During the all-too-brief golden age of "Final Fantasy," from 1997 to 2001, the Tokyo-based studio Square cranked out four memorable installments that are widely regarded as the pinnacle of the Japanese role-playing game.
The new "Final Fantasy XV" (Square Enix, for the PlayStation 4, Xbox One, $59.99) has been in development for 10 years, and it's unlikely to inspire the kind of devotion that chapters VII through X generated. Still, it's hardly the fiasco that some had anticipated, and it displays flashes of brilliance.
The prolonged production cycle, with a midcourse change of directors and a shift to an entirely new generation of game consoles, is apparent. "FFXV" feels like something cobbled together from a decade's worth of game ideas — some clever, some well past their prime.
The story begins with a young prince named Noctis who's expelled from his castle before an attack by an overwhelming force from a rival nation. Noct hits the road with his three buddies — the ludicrously named Gladiolus, Ignis and Prompto — and they make their way to the site of the prince's wedding to a fetching young oracle named Lunafreya. First, though, they need to make some cash by hunting down monsters and otherwise helping the locals, and Noct needs to contact some of the old gods who have been lying dormant around the kingdom.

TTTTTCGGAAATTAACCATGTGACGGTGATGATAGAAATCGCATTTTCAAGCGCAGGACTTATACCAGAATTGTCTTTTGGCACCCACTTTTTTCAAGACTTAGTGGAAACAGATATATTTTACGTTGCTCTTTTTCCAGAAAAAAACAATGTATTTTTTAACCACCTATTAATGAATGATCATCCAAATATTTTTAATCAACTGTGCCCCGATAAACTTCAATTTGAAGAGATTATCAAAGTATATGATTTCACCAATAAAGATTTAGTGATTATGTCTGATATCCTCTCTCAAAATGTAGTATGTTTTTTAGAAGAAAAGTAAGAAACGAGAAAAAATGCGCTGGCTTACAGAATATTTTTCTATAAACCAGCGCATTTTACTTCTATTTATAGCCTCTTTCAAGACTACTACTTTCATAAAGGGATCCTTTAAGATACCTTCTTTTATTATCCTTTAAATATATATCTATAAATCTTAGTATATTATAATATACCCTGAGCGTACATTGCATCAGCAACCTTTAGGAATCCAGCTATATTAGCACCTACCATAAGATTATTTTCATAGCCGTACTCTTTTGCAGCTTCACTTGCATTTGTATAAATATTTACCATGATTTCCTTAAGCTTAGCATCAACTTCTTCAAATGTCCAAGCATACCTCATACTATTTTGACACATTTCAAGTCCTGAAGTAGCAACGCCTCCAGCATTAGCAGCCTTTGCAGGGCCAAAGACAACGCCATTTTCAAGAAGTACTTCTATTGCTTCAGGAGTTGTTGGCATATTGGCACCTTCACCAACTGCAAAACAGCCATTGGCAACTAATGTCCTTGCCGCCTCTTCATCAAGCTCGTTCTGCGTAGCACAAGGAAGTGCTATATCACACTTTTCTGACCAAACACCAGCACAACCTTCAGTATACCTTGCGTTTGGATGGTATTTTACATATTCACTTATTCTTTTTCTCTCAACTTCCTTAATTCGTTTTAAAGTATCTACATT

The first two-thirds of "FFXV" consist of this type of open-world exploration, with the boys cruising around in a slick convertible, looking for trouble. The fundamental problem is that most of these missions aren't interesting, boiling down to either "go kill a monster" or "go find an obscure object."
A secondary issue is that this is the worst "Final Fantasy" cast ever. Noct and his posse look like a J-pop boy band and have about as much depth: Gladiolus, for example, is your typically gruff muscle head, while the hyperactive Prompto just never shuts up.
"FFXV" could just as easily have been a solo act, like last year's landmark "The Witcher 3." You have very little control over anyone but Noct during battle, and I found myself worrying more about their health than trying to get them to help. The combat is lively, letting you switch quickly between Noct's weapons and his magical skills; I just wished I could take over one of the other guys, as in BioWare's team-based "Dragon Age" adventures.
The pace picks up considerably after you reach Luna's home, when "FFXV" shifts into a mostly linear series of confrontations with increasingly dangerous villains. Even the fun-loving boys (especially the droll Ignis) become a little more tolerable after they've been hardened by a few unavoidable tragedies.
There were many points in "FFXV" that left me wondering what the developers were thinking, but it kind of won me over in the end. It's a ridiculously ambitious game with many glaring flaws — but after 50-some hours, I want to keep playing. Two and a half stars out of four.
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This article was written by Lou Kesten from The Associated Press and was legally licensed through the NewsCred publisher network.